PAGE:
The Orbitz family of travel sites receives hundreds of thousands of searches each day from consumers looking for hotels. A single consumer initiated request may spawn dozens of individual hotel rate look-ups resulting in many millions of such requests per day. Most hotel inventory is managed by suppliers, often in more antiquated systems not capable of handling a large number of requests. In order to minimize the impact of high consumer traffic volume on these suppliers, Orbitz caches rate information locally. Such caching also helps Orbitz maintain look-to-book ratios with their suppliers and reduces latency experienced by the consumer.
Hotel rate and availability information can change over time causing cached information to go stale. This is not desired since it causes consumers to experience discrepancies between cached and real-time rates. Therefore, each piece of information stored in the cache is given a time-to-live (TTL). Historically, the TTL values have been determined by business intuition and have not been generated via a data-driven approach.
Here we investigate the applicability of predictive modelling to optimize TTL values for rates in our hotel rate cache. Specifically, we examine survival analysis as a means of modelling hotel rate volatility. Survival analysis is a statistical technique which models the time until the occurrence of a particular event. In the context of biological organisms, the event of interest is often the death of the organism (hence the name). In our context, the event of interest is a change in the rate offered by a hotel or in its availability status.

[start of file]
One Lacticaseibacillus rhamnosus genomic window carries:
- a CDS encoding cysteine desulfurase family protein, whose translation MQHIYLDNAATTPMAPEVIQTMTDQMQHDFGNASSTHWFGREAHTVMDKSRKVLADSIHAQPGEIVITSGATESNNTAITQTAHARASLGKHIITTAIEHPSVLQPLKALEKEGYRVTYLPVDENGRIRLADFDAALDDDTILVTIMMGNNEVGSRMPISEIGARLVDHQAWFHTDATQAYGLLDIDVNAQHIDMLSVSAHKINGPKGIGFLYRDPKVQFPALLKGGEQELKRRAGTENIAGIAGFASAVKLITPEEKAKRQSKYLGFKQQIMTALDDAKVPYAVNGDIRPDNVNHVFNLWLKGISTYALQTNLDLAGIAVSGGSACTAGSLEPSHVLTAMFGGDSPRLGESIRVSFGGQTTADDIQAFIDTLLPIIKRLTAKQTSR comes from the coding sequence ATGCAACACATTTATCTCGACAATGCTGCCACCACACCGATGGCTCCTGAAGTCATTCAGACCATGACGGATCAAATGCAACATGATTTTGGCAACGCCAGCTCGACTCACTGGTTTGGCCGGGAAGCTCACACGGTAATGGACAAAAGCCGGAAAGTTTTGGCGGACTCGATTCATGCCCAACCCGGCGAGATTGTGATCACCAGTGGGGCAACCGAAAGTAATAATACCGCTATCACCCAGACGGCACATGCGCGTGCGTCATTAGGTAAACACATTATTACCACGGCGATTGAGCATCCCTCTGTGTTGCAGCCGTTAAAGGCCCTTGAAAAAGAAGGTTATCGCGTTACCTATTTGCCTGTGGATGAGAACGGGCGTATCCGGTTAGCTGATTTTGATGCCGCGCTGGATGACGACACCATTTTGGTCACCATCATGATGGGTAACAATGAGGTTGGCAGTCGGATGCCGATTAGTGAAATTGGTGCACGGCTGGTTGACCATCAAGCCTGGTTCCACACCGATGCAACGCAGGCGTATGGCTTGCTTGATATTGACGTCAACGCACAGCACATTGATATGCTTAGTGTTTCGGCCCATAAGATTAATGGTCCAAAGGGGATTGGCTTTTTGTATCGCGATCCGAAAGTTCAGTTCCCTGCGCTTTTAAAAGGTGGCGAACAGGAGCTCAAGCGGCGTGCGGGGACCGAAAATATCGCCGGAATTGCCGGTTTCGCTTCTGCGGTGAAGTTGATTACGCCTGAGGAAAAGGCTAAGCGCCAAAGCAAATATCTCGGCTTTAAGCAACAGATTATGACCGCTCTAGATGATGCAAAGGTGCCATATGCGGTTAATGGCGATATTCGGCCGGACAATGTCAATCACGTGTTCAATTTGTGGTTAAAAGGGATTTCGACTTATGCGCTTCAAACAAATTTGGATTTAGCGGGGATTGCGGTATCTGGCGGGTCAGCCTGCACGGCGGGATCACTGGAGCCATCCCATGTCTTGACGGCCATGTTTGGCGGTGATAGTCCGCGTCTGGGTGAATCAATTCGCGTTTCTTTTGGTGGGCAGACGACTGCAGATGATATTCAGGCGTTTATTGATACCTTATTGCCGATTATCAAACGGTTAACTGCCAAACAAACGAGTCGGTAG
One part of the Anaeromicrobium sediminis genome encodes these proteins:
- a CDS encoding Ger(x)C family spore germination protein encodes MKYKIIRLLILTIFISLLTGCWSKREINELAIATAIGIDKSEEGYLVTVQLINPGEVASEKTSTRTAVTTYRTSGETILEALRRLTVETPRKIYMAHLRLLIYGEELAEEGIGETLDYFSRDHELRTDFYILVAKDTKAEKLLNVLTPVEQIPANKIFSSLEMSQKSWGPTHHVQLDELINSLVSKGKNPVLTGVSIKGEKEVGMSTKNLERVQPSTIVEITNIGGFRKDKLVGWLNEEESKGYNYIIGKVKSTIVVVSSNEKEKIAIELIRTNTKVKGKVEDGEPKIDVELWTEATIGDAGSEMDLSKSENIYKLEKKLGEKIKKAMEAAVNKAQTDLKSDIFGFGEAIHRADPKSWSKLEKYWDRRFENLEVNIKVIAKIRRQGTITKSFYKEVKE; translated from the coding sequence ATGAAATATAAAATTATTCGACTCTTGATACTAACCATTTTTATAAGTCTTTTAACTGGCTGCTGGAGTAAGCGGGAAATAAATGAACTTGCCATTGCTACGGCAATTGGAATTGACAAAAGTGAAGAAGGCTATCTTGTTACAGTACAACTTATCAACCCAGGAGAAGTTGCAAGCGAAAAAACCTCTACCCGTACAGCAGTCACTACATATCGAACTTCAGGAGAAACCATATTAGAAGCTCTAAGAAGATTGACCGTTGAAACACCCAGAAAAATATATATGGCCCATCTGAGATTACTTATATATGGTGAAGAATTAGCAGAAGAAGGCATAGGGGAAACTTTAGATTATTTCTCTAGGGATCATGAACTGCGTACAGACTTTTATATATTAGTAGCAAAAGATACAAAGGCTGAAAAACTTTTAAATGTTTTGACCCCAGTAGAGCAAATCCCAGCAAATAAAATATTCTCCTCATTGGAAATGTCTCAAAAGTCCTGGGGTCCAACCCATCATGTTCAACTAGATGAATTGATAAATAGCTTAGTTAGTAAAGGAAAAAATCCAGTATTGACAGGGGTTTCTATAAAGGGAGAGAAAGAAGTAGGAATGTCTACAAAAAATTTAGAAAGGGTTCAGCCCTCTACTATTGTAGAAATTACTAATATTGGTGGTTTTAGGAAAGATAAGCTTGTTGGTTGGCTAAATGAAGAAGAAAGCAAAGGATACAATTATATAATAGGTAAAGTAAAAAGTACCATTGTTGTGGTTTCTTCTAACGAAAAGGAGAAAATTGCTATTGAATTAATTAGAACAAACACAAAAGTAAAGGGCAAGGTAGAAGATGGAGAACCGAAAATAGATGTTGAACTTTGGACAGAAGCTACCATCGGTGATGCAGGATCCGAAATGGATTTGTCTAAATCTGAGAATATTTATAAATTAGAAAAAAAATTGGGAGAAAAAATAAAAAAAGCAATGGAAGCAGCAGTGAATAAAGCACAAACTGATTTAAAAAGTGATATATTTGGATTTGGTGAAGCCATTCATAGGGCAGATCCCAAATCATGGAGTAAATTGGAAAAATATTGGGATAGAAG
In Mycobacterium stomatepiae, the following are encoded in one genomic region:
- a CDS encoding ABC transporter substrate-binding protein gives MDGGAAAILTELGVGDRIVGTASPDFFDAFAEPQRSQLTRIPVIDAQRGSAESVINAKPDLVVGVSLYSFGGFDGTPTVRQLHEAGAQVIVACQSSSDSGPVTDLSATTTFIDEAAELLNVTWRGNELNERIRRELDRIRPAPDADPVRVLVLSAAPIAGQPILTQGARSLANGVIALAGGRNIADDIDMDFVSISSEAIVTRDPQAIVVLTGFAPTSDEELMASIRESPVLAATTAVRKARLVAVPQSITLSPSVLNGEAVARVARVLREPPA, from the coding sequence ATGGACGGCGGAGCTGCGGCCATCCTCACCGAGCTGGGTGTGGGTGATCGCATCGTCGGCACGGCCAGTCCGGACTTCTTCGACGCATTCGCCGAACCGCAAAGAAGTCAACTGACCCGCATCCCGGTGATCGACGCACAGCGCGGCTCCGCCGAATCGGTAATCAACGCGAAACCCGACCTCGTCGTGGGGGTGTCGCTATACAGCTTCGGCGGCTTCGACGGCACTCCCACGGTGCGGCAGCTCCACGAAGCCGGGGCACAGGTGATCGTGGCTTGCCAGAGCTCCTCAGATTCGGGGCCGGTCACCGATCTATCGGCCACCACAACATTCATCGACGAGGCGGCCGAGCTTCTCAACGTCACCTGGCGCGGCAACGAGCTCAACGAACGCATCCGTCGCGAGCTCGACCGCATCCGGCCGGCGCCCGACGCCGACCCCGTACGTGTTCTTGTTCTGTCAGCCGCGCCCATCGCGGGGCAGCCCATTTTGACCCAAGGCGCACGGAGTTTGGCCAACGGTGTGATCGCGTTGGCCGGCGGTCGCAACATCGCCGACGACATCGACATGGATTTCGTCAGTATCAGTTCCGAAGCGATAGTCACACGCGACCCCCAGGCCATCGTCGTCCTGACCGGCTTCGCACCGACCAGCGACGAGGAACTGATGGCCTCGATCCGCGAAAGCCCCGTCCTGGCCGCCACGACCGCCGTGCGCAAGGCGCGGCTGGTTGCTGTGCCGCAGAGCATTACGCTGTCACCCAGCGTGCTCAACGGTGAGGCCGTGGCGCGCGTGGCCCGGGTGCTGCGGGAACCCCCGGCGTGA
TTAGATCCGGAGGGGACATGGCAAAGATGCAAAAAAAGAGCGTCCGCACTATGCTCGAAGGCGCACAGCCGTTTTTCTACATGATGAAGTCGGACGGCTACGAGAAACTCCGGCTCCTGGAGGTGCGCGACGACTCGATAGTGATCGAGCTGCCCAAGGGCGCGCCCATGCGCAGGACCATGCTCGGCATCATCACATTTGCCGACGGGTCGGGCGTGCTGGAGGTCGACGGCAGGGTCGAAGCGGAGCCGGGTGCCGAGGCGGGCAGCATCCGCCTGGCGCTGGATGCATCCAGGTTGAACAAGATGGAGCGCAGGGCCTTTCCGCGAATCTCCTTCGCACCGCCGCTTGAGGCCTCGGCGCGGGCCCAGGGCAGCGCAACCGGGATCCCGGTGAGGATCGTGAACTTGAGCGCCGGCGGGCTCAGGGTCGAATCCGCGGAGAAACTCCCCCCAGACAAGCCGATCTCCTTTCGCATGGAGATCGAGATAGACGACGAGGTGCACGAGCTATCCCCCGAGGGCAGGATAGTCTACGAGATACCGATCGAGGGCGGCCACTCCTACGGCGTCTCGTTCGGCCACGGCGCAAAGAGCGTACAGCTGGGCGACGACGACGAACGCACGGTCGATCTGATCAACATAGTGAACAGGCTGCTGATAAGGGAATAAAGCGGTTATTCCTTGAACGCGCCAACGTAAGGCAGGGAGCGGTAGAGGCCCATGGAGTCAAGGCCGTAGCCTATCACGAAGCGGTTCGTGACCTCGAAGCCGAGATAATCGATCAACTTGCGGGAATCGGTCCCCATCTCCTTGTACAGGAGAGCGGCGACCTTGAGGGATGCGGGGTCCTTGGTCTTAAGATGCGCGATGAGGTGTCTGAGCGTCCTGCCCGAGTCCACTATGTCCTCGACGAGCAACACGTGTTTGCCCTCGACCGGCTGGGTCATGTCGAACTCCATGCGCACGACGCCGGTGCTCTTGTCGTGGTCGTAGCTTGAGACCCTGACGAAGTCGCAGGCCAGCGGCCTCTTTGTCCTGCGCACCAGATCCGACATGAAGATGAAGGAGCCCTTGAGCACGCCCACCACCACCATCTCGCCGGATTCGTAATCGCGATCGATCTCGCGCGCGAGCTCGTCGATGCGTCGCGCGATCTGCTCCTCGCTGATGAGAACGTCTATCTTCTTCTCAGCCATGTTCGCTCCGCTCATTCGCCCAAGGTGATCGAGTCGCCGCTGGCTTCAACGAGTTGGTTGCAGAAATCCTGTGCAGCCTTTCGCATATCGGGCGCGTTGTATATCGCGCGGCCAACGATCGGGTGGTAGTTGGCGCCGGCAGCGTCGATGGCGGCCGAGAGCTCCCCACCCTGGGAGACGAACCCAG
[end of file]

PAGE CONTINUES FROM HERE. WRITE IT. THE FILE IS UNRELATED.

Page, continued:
We highlight some of the technical challenges in collecting nearly a billion records each day. This includes how we use MongoDB as a collection mechanism for real-time events emitted by our hotel applications before being transferred to Hadoop for long term storage and processing. We’ll also cover how the data is prepared in Hadoop prior to being made available for use in building and evaluating our predictive models.
Finally, we show how our results have both challenged some and confirmed other of our long-held assumptions on rate volatility and how we’re using these results to improve our look-to-book and cache hit ratios while reducing rate discrepancies experienced by consumers.
Rob Lancaster has been in software development for the last 13 years, developing solutions for the travel industry. He is currently a Solutions Architect for Orbitz with a focus on applying predictive analysis to improve the performance of Orbitz hotel systems. He is the organizer of Chicago’s Machine Learning meetup group and an organizer for Chicago’s Big Data user group.
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